Álex and Jose Álvarez grew up surrounded by the smell of kerosene and the roar of military aircraft. Their father was - and still is - a Spanish Air Force military electronics specialist. His influence has been such that Jose has been protecting European sovereignty on board a Eurofighter, while his younger brother, Álex, flies the A400M in the most demanding theatres of operations, like Afghanistan, Ukraine and Iraq.


“It was the Summer of 2021 and I was on holiday when I received a phone call,” recalls Captain Álex Álvarez, an A400M pilot with the 31st Wing of the Spanish Air Force. “‘How long will it take you to get to Zaragoza Air Base?’ I was asked.”

A few hours later, Álex  was piloting an A400M destined for Kabul, with a stopover in Dubai. The aim of the three-day mission was to rescue a number of Spanish diplomats and Afghan civilians who had been working for allied nations. The reality would prove far different.

“When we took off we had no idea about what we would find there,” says Álex . “Uncertainty was everywhere.  We had seen the images on television with hundreds of Afghans on the runway pleading for help. It was shocking.”



Kabul 2021: Clay pigeon shooting

At an altitude of almost 1,800 metres and surrounded by mountains, Kabul’s Hamid Karzai International Airport is challenging for all aircraft, especially with the extreme temperatures reached in August, not to mention the risk of being shot down.

“Commercial aircraft stabilise very early so they can touch down more safely,” explains Álex. “But the slower you go, the more likely you are to get hit; it's like clay pigeon shooting.”

The A400M runway-approach strategy had to be far different and well-planned in advance. “We wanted to play on the element of surprise, arriving with the first ray of light. We approached very fast and then braked to the maximum at the beginning of the runway, so it was going to be harder for the enemy to attack us.”



“Board as many people as you can”

The images that Captain Álvarez and his colleagues from the Spanish Air Force saw when they landed were those of a city on fire with thousands of people trying to flee from the Taliban. The instructions they had were very clear: they could only board those people who were on the list for security reasons.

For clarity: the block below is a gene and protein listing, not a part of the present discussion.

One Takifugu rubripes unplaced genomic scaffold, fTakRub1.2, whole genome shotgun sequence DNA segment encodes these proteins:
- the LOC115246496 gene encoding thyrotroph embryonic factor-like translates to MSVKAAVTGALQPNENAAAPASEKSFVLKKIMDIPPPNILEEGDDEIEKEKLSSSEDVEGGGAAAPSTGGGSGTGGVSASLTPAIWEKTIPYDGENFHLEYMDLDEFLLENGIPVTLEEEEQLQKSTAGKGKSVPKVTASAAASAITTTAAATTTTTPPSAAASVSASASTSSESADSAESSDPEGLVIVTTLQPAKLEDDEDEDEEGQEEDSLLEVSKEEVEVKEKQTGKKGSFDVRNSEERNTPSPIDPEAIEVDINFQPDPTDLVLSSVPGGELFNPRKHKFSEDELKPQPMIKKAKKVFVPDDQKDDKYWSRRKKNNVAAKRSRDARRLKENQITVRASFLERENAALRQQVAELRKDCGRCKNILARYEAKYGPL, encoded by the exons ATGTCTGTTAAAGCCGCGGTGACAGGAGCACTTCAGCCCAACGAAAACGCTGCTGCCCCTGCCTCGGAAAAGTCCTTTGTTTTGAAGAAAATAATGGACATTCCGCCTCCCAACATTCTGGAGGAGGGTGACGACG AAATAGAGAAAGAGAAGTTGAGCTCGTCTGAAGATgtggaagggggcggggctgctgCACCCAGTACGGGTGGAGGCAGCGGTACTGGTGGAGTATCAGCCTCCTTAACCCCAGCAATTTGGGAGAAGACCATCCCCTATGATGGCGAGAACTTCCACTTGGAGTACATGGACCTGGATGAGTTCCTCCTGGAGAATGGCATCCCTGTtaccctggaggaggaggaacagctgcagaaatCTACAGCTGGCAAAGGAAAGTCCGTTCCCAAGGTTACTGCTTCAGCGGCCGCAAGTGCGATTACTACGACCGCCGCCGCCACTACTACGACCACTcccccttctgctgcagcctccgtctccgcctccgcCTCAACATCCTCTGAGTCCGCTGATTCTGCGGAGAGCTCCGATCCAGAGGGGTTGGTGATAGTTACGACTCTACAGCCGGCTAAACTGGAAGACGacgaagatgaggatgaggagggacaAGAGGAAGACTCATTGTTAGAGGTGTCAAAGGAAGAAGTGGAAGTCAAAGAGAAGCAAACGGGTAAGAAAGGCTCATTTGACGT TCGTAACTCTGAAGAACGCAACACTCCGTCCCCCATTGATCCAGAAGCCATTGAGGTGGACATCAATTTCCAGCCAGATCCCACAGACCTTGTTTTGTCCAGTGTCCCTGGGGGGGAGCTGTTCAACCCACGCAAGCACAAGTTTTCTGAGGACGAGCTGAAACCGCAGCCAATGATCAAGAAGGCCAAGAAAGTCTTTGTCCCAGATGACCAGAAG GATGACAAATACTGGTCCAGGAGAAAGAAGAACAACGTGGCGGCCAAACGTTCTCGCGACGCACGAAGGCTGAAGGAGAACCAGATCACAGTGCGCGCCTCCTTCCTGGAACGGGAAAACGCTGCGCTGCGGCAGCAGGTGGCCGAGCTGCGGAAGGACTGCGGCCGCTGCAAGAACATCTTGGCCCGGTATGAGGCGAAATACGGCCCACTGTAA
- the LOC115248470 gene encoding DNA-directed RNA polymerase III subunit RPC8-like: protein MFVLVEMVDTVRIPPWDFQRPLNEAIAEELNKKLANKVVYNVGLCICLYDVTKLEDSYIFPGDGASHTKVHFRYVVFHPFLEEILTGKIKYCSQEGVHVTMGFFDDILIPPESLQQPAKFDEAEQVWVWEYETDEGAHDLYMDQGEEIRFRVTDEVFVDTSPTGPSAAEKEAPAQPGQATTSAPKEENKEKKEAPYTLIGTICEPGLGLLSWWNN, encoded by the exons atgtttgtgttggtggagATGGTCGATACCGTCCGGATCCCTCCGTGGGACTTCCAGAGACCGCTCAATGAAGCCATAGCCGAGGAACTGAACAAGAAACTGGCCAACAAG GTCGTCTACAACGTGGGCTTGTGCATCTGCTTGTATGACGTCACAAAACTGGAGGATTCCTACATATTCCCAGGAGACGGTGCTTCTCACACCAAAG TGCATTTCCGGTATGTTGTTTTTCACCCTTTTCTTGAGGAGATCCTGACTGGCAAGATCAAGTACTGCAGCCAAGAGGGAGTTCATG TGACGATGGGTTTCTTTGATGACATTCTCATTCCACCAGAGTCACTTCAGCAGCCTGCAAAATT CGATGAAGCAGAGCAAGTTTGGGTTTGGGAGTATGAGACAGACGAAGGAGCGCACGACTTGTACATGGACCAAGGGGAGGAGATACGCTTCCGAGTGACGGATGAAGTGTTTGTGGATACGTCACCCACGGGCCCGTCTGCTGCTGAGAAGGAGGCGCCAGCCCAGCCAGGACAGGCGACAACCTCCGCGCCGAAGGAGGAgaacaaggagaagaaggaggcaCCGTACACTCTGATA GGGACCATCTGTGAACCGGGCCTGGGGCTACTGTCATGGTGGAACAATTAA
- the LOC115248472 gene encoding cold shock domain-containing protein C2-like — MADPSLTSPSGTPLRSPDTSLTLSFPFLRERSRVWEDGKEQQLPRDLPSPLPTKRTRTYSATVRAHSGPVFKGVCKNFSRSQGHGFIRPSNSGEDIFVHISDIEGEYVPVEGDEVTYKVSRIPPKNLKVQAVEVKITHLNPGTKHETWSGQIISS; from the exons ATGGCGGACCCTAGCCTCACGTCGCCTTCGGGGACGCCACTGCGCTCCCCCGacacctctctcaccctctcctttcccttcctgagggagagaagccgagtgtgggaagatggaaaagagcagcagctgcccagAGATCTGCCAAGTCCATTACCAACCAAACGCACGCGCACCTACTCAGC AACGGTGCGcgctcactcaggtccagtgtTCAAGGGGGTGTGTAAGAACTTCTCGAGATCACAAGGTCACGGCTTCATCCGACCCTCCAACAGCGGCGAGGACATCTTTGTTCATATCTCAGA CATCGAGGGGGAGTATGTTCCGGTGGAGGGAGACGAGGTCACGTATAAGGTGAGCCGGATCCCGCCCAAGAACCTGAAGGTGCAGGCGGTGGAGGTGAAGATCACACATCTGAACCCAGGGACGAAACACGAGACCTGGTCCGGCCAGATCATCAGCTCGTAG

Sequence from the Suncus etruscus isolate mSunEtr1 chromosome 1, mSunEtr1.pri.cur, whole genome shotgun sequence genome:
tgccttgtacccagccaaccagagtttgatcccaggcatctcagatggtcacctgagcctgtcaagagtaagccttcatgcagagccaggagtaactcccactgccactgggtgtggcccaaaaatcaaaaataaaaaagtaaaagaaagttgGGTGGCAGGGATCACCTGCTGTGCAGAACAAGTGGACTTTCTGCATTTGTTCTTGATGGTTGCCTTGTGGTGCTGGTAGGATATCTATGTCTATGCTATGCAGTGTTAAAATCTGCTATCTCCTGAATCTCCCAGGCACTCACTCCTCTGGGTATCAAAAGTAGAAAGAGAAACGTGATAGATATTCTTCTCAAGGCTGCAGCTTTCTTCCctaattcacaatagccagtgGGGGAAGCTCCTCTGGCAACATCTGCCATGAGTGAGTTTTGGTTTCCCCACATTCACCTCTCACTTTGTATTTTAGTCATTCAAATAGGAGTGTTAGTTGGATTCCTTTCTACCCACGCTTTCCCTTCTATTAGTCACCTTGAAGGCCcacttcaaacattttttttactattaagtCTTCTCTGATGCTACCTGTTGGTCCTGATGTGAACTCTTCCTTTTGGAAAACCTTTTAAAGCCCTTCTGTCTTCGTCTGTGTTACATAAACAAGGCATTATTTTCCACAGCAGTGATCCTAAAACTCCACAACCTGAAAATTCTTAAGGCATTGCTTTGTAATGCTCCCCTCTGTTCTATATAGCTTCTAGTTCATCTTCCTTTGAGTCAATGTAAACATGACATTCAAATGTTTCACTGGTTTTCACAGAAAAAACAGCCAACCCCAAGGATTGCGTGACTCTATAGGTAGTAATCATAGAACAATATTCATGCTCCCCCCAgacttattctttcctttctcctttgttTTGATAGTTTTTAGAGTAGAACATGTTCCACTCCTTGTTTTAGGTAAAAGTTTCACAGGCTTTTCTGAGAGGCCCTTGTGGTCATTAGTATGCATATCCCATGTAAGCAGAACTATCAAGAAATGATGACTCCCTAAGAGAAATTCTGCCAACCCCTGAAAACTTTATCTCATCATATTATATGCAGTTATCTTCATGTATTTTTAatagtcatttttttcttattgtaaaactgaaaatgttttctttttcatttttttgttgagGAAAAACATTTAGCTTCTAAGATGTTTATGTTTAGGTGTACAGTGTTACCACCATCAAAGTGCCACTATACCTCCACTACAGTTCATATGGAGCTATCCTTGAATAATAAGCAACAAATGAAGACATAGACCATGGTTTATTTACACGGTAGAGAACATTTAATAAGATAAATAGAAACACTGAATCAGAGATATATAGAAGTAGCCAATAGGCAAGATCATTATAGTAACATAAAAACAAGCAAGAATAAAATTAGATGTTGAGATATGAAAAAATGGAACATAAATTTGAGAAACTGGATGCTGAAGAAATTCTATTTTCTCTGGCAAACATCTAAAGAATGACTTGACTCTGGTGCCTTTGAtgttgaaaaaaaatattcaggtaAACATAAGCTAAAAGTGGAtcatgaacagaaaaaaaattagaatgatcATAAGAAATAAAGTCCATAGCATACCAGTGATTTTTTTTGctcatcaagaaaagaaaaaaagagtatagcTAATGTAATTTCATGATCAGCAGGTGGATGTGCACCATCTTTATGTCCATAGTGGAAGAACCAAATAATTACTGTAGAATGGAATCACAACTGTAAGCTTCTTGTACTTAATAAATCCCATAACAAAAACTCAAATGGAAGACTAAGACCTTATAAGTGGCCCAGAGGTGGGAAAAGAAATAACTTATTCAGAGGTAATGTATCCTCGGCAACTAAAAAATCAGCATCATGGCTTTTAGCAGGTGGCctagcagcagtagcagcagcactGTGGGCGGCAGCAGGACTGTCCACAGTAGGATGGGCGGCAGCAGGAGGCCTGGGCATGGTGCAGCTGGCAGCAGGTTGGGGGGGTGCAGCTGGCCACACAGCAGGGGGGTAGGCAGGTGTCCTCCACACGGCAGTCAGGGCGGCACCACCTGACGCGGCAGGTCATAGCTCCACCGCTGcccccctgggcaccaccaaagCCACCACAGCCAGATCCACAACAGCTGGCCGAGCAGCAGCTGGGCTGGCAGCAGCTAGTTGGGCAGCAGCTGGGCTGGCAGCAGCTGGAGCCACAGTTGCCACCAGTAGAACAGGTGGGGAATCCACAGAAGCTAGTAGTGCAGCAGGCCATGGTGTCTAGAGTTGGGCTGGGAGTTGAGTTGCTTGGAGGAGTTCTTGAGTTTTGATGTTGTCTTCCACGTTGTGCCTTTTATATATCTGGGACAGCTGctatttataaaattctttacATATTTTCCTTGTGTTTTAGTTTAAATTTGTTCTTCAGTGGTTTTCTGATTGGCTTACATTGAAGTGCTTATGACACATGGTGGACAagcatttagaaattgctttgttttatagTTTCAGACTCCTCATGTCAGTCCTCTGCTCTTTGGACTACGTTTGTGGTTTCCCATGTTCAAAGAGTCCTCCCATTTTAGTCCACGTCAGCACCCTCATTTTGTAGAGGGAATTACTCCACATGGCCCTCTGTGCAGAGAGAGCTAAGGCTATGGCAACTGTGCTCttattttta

“At the beginning, we boarded a limited number of people,” says Álex . “We flew back to Dubai, spent three hours in customs, slept the minimum necessary and then another three hours to leave the country and back to Kabul.”

According to Captain Álvarez, this went on for several rotations until they saw the Americans boarding their aircraft filled to the brim. “Tension was mounting, as we didn’t know how much time the Taliban would give us. We thought, ‘All these people are going to be killed’, so we talked to Madrid and they allowed us to board as many people as possible.”

A400M Cockpit


Afghanistan, a before and after with the A400M

Despite the Daesh suicide bomber and the accumulated fatigue, Captain Álvarez and his crew didn’t relent in their mission. “Every day the situation got a little worse, but in the end we made it; we managed to get out all those people whose lives were most in danger.”

When Álex finally landed in Dubai after two weeks of relentless flying, he realised he had been, in his words, “In one of the worst scenarios in the world,” but that the A400M had ‘earned my trust’. “For me, Kabul has been a before-and-after with the A400M. You can like an aircraft a lot, but until it gets you out of trouble and proves itself to you, you can’t say it’s your aircraft.”



“The smell of kerosene was in my blood”

Captain Álvarez wouldn’t have ever been in Kabul without the influence of his older brother and his father. “My father is my role model,” he says. “On a scale of zero to 100, he is 100% responsible for who I am. He was the first one who told my brother and me that we were going to be military and he was also the person who motivated me to become a pilot like my brother.”

Back in the 90s, Álex and Jose were two kids who used to cycle to see their father and the Spanish military aircraft at Albacete Air Base, home of the 14th Wing.